Today LinkedIn announced that it is buying Refresh, the mobile app that helps you discover common ground and build stronger relationships by serving up dossiers on the people you meet, just as you need them. We’re proud to have backed founders Bhavin Shah and Paul Tyma from the company’s early stages and we’re excited to see Refresh join forces with LinkedIn.
I’ve spent a lot of time thinking about what it takes to be a successful founding CEO over the years. Some founders spend years speculating on the next hot trend with sizable market potential, then convince themselves they’re in love with the idea. Occasionally, it works. But most great founders are driven by something else — an experience or insight they’ve gleaned from the real world that they believe can lead to something much bigger. This was the case with Refresh.
Twelve years ago, Refresh founder and CEO Bhavin Shah was head of business development at LeapFrog when he received a call from the US Department of Health and Human Services. The Federal Government was in the middle of in rebuilding of war-torn Afghanistan and seeking ways to improve the nation’s infant and maternal mortality rates. Many of the population were illiterate and lacked basic education on health fundamentals like immunizations and sanitation. The answer, they hoped, was the LeapPad: a book that could read itself aloud.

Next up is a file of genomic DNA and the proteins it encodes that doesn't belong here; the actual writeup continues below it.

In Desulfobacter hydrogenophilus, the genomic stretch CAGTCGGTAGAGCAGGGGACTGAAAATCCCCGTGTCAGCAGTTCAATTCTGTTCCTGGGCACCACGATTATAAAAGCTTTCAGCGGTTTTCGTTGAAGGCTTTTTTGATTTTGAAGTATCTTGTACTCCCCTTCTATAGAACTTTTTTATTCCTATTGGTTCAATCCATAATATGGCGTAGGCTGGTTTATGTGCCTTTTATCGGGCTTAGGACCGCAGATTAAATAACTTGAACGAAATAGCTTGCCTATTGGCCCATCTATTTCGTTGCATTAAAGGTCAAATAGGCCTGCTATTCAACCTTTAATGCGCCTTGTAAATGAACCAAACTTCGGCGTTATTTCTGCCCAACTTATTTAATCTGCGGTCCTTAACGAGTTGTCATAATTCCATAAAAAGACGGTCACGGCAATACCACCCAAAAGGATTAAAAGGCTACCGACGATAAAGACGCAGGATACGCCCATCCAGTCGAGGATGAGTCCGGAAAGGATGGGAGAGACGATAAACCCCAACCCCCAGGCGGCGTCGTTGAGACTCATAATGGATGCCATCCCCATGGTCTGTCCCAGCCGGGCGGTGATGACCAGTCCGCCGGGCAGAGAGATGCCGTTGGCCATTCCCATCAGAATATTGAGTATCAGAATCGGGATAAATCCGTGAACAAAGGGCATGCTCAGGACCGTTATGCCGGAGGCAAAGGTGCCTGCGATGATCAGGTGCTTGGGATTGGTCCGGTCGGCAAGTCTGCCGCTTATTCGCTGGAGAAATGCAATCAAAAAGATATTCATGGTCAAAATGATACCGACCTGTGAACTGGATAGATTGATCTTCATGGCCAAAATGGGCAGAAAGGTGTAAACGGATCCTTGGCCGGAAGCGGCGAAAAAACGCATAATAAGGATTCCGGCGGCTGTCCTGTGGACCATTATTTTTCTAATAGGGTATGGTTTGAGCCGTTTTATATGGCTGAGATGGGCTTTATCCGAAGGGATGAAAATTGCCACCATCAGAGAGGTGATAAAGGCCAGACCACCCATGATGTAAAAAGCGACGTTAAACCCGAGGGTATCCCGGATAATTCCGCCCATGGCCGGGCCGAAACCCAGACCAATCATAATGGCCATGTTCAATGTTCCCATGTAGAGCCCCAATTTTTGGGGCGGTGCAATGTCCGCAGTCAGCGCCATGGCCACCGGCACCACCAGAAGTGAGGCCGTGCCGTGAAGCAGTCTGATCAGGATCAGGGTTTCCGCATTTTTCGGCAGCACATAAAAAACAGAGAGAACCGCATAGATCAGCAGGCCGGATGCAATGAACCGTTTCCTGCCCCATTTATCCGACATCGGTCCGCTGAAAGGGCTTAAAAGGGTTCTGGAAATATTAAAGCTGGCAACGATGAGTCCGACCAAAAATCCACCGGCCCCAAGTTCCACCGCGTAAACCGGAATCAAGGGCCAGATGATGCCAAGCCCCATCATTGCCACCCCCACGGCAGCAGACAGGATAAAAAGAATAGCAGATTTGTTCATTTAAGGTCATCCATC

Two years later, Shah found himself en route to Afghanistan to help distribute the devices when he received a copy of a briefing book addressed to Tommy Thompson, the US Secretary of Health and Human Services. The thick binder was full of reports related to the trip: weather forecasts, itineraries, and personnel dossiers. The first meeting on the docket after landing was with Dr. Sohaila Seddiq, Afghanistan’s Minister of Public Health and head of the women’s health initiative. Shah noticed that Secretary Thompson was studying his Briefing Book; Shah could follow along too, since he had a copy. This was Thompson’s fourth meeting with Dr. Seddiq, it told him. It knew where they’d first met, the promises he’d made, and a smattering of other details that had been meticulously recorded by Thompson’s aides.
The meeting proceeded seamlessly, Secretary Thompson conversing with Dr. Seddiq as if she were an old friend. As Shah watched on, he began to see that the binder wasn’t merely for streamlining logistics and keeping up appearances — it changed the dynamic entirely.
It quickly became a trend. In the minutes before pulling up to the Royal Palace to unveil the LeapPad project alongside Afghan President Harmid Karzai, Shah watched as Secretary Thompson once again pored over the binder, periodically checking key points with aides. An hour later, Thompson was congratulating President Karzai on his recent election success, referencing long-ago conversations that quickly rekindled their rapport. The tablet’s debut was a marked success.
After arriving home, Shah found himself wishing for a binder personalized for his own life. The idea faded, but it never disappeared. Six years later, as Shah looked at the growing amount of information people were sharing publically, as themselves, he found himself thinking back to the binder, to how powerful the right information at the right time can be — and Refresh was born.
We’re happy for Refresh to team up with LinkedIn on this next phase of its journey. We remain intrigued by the next wave of applications coming out of advances in ambient intelligence. And although they may not all contain stories with Afghan presidents, we’ll continue to look closely at founders with those aha moments.